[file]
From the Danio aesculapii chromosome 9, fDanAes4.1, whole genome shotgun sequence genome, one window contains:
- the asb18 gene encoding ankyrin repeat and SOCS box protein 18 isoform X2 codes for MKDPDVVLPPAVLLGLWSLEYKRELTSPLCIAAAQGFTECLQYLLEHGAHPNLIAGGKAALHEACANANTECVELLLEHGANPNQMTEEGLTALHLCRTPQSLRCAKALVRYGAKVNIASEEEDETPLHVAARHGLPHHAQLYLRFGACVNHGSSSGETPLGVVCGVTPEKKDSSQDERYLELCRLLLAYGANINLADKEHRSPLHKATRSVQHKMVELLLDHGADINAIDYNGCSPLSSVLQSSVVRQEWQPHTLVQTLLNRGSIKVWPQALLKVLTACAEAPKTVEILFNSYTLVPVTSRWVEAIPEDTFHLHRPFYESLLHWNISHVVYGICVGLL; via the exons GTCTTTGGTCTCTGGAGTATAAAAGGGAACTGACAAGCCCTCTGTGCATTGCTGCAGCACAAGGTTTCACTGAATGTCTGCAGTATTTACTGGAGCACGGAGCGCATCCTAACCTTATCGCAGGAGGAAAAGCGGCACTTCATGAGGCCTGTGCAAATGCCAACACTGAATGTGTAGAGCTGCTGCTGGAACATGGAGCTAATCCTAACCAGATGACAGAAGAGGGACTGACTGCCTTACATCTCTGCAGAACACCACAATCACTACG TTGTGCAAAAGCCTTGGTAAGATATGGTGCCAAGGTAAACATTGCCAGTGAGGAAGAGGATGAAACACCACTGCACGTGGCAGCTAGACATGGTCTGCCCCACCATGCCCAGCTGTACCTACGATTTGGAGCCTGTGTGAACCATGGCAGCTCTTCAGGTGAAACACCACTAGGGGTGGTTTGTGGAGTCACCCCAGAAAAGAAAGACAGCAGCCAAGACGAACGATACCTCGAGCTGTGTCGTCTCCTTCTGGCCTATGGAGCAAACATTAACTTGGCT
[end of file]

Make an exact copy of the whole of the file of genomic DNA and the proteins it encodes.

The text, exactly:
From the Danio aesculapii chromosome 9, fDanAes4.1, whole genome shotgun sequence genome, one window contains:
- the asb18 gene encoding ankyrin repeat and SOCS box protein 18 isoform X2 codes for MKDPDVVLPPAVLLGLWSLEYKRELTSPLCIAAAQGFTECLQYLLEHGAHPNLIAGGKAALHEACANANTECVELLLEHGANPNQMTEEGLTALHLCRTPQSLRCAKALVRYGAKVNIASEEEDETPLHVAARHGLPHHAQLYLRFGACVNHGSSSGETPLGVVCGVTPEKKDSSQDERYLELCRLLLAYGANINLADKEHRSPLHKATRSVQHKMVELLLDHGADINAIDYNGCSPLSSVLQSSVVRQEWQPHTLVQTLLNRGSIKVWPQALLKVLTACAEAPKTVEILFNSYTLVPVTSRWVEAIPEDTFHLHRPFYESLLHWNISHVVYGICVGLL; via the exons GTCTTTGGTCTCTGGAGTATAAAAGGGAACTGACAAGCCCTCTGTGCATTGCTGCAGCACAAGGTTTCACTGAATGTCTGCAGTATTTACTGGAGCACGGAGCGCATCCTAACCTTATCGCAGGAGGAAAAGCGGCACTTCATGAGGCCTGTGCAAATGCCAACACTGAATGTGTAGAGCTGCTGCTGGAACATGGAGCTAATCCTAACCAGATGACAGAAGAGGGACTGACTGCCTTACATCTCTGCAGAACACCACAATCACTACG TTGTGCAAAAGCCTTGGTAAGATATGGTGCCAAGGTAAACATTGCCAGTGAGGAAGAGGATGAAACACCACTGCACGTGGCAGCTAGACATGGTCTGCCCCACCATGCCCAGCTGTACCTACGATTTGGAGCCTGTGTGAACCATGGCAGCTCTTCAGGTGAAACACCACTAGGGGTGGTTTGTGGAGTCACCCCAGAAAAGAAAGACAGCAGCCAAGACGAACGATACCTCGAGCTGTGTCGTCTCCTTCTGGCCTATGGAGCAAACATTAACTTGGCT